How SUNY Oswego professor inspires her creative writing students

OSWEGO, N.Y. — SUNY Oswego professor, screenwriter and novelist Juliet Giglio motivates her students by sharing her experiences and encourages students to be resilient writers. 

She is proud of both her career as a screenwriter and a professor. She believes that having both professions work together to help her to be a better professor and a better writer. 

“What I discovered along the way over the years was that as I became a teacher, I became a better writer,” said Giglio. “By teaching and talking about writing all the time my own writing got better.”

One of Giglio’s students, Abigail Blamowski, is a sophomore and double major in communications and creative writing. “She’s very welcoming and very enthusiastic. You can tell she loves what she does,” said Blamowski.  

Juliet Giglio has done screenwriting and novel writing professionally with her husband Keith Giglio for about 25 years. They have worked on many productions together and released a movie this Thanksgiving and their first Christmas novel is scheduled in July 2022. 

“We trust each other,” said Giglio. “And it’s fun because we always have something to talk about and when something good happens. It’s even more fun because we can both share the successes together.” 

In her classes, professor Giglio shares stories and many of her experiences in the industry with her students and often gives them real-world examples of going into the creative writing field professionally. 

“She talks a lot about the business part of it, which is something a lot of professors don’t always do,” said Blamowski. “So it’s nice to hear about what it’s like being in that field.”  

Giglio also understands how important it is for students to know not only how the industry works, but also to not give up and to continue writing. She stresses the importance of writing every day or once a week.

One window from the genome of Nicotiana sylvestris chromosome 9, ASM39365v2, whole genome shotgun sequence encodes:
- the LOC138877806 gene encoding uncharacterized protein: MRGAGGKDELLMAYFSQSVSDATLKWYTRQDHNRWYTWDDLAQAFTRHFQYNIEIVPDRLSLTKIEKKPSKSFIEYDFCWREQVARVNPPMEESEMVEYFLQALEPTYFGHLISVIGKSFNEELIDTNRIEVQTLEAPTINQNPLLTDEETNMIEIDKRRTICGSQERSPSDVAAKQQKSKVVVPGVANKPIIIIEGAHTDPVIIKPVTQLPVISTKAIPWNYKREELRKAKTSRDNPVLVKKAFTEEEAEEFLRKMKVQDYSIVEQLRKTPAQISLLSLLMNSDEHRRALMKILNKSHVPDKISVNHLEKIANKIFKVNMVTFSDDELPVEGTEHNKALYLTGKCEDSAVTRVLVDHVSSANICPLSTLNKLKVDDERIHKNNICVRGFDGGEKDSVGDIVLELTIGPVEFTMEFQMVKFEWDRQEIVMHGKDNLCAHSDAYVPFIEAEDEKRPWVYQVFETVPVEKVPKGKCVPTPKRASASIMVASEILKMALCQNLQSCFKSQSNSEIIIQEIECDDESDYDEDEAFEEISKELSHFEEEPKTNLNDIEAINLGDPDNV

“I always say that I don’t believe in writer’s block,” said Giglio. “You can always work on something and even if you don’t like what you’ve written because you’ve still written something, and by writing something the next day you’ll write something better.” 

She believes it is a person’s inner critic that causes writer’s block. “You have to get rid of that inner critic that tells you this is a bad idea,” said Giglio. “I always tell my students that from bad ideas, come a good idea.” 

“She’s really knowledgeable and she gives really good feedback on all the work,” said Blamowski. “I feel like I’m really learning a lot in her class, which is good because I want to screenwriter professionally.” 

Giglio stresses that rejection is part of the process. She understands how precious ideas are whether or not a student appreciates their own work. 

“I try to tell them to keep the big picture, and things are not gonna happen overnight, but you don’t want to give up,” said Giglio. 

Giglio tries to educate young and aspiring creative writers on the business side of the field as well as the content students create. 

“I try to let them know what I’m doing in my own creative life so that they feel like they’re not alone,” said Giglio. “You’re not alone, I’m there with you while you’re writing, I’m writing too and I think that makes them feel better and I try to inspire them.” 

Giglio, having experienced the field herself understands all the ups and downs of the business while facing both successes and rejection. She hopes that her stories can inspire her students to be resilient and to always write no matter the outcome. 

“When you’re just devastated, and you think nobody wants it, someone will end up wanting it eventually,” said Giglio. ”You look at why it might have been rejected, improve it, and then it becomes better.”

A saying that Giglio’s editor told her once was “trust the process.” This saying is something professor Giglio tries to apply to her life and now tells it to her students as well. 

Juliet Giglio believes there is always a positive side to being rejected. Something she has learned as a part of the business is to prepare for rejection once you get an agent. “I like to look at it as there’s always a silver lining in a rejection,” said Giglio. “I like the saying, ‘when one door closes, another one opens.’ ”